I only noticed the difference after I swiped my card and was about to press the key to start the pump. I checked the station’s signage, and noticed the display advertising the “cash” price was a lot bigger than the one showing the “credit” price.

Technically, California has a law that’s supposed to prevent surcharges for plastic. But as my buddy David Lazarus has pointed out in his column, Section 1748.1 of the California Civil Code has some big fat loopholes. Gas stations get away with double pricing because they’re supposedly offering a discount for cash, not a surcharge for plastic.

Now that retailers elsewhere in the country can add surcharges to Visa and MasterCard transactions, the question is: will they?

Those of us who love our credit card rewards programs—including the rewards card ninjas I highlighted in my column this week—hope the answer is no. It wouldn’t take much of a surcharge to wipe out the value most people get from their rewards cards.

Brian Kelly, the founder of The Points Guy, says retailers who add surcharges could be shooting themselves in the foot.

“High-end consumers love their rewards,” Kelly said. Retailers who don’t add surcharges will have a competitive advantage, which could make attempts to impose the fees short-lived.

I know that I’ll vote with my feet. Once I noticed I was about to pay $4.09 cents a gallon, rather than the $3.89 I expected, I hung up the nozzle. I didn’t have to drive far to find a Mobil station that charged $3.89, cash or credit. Guess where I’ll be gassing up in the future?

 

 

The one money book you must read this year

pound-foolish-170x281You may not agree with everything Helaine Olen writes in her new book, “Pound Foolish: Exposing the Dark Side of the Personal Finance Industry.” That’s particularly true if you’re an uncritical fan of one of the personal finance gurus she skewers so effectively.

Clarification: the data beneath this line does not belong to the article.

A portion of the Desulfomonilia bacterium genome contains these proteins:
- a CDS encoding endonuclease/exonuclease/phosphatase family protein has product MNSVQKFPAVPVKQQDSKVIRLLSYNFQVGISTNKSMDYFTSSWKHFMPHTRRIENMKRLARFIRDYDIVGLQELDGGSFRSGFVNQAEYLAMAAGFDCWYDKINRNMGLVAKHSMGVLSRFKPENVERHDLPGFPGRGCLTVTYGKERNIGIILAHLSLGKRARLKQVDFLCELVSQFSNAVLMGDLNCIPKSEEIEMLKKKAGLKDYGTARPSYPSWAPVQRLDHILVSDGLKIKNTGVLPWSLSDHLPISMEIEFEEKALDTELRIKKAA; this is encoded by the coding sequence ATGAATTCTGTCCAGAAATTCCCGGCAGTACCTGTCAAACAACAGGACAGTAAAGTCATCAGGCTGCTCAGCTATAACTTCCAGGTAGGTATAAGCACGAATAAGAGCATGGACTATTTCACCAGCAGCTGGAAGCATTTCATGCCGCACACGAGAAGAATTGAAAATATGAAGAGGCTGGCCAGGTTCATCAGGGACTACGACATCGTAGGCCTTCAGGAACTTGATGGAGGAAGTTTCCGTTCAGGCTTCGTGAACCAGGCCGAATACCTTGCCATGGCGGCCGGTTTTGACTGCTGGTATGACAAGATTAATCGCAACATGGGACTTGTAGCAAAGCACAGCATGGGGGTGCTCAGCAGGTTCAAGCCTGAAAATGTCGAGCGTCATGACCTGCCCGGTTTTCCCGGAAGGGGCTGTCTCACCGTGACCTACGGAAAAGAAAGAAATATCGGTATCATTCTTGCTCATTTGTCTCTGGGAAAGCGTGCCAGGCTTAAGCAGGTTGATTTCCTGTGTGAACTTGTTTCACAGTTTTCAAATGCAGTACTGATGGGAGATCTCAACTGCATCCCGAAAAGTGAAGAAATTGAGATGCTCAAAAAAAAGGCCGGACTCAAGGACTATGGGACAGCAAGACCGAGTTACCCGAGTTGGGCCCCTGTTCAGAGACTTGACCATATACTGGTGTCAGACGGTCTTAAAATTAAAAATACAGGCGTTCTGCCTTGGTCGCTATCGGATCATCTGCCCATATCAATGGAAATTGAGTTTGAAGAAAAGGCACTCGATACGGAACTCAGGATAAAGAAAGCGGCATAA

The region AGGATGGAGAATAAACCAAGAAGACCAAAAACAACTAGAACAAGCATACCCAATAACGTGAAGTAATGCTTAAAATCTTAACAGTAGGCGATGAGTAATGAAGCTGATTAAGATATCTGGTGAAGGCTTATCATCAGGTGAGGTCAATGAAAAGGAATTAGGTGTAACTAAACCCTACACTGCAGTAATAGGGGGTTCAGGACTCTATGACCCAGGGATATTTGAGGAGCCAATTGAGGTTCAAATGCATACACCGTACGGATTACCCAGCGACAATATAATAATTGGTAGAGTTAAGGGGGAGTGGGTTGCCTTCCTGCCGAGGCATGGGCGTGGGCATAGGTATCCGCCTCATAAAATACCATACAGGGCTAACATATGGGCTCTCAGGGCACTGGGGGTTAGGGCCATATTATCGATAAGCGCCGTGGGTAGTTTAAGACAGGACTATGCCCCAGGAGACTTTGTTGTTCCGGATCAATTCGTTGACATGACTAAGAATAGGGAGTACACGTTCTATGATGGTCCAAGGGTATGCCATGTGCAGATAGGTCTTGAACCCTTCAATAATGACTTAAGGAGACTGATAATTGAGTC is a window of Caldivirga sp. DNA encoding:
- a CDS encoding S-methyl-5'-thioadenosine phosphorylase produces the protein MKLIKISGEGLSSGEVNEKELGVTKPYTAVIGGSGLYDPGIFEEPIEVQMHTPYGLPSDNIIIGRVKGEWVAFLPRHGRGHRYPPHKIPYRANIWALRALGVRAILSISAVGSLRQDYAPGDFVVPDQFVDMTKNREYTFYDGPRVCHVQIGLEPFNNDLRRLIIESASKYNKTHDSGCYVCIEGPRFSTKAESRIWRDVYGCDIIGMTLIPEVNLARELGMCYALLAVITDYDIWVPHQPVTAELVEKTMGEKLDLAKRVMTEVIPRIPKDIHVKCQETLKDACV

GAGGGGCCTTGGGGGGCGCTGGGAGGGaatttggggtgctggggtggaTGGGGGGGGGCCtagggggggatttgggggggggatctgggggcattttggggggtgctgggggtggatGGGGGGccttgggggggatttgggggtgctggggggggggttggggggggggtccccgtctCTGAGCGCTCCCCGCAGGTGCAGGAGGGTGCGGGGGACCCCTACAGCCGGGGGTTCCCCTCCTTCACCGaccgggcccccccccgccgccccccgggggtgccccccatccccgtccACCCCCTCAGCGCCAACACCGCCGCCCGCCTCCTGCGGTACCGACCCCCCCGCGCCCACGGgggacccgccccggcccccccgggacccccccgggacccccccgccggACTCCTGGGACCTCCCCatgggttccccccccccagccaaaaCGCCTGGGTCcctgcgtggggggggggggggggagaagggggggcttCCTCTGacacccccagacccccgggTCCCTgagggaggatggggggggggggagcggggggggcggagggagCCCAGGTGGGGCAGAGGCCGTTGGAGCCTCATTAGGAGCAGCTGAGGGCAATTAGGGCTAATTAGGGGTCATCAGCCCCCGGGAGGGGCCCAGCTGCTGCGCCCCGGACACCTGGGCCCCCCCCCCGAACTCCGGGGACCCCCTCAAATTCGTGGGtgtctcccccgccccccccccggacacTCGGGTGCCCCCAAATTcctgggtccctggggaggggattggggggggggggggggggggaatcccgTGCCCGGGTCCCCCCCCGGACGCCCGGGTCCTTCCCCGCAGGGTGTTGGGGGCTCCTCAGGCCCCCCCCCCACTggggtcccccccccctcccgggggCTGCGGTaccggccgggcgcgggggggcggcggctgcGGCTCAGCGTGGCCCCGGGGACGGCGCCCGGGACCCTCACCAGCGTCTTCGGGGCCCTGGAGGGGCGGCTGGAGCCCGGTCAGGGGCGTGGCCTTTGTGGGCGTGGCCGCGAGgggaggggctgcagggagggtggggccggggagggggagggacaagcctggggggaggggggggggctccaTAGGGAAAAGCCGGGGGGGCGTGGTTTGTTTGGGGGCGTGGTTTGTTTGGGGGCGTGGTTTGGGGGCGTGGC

For the sake of your wallet, you should read the book anyway. She’s a friend of mine, so I’m biased, but the following sources are not:

  • The New York Times, which called “Pound Foolish” one of the rare “realistic and readable” books about personal finance.
  • The Washington Post’s Michelle Singletary, who says the book “provides a cautionary tale that you need to read.”
  • The Economist says it’s an “excellent book, a contemptuous exposé of the American personal-finance industry.”

Helaine articulates what too many of us in the financial media took too long to figure out: that your money problems may not be entirely your own fault. Most Americans have been fighting economic headwinds for decades. Incomes have stagnated or even fallen while costs for education and health care spiral relentless upward. People can work for years to build up economic security only to have it wiped out when they lose their jobs, get divorced, suffer disability or illness or simply retire at the wrong time.

Here’s how the New York Times reviewer summarized it:

What most advice fails to factor in — and what we often choose to overlook ourselves — are the costly realities of things like job loss, protracted unemployment, medical bankruptcy and high-interest debt. Even when we do save, plummeting interest rates, falling home prices and other economic events imperil our best efforts.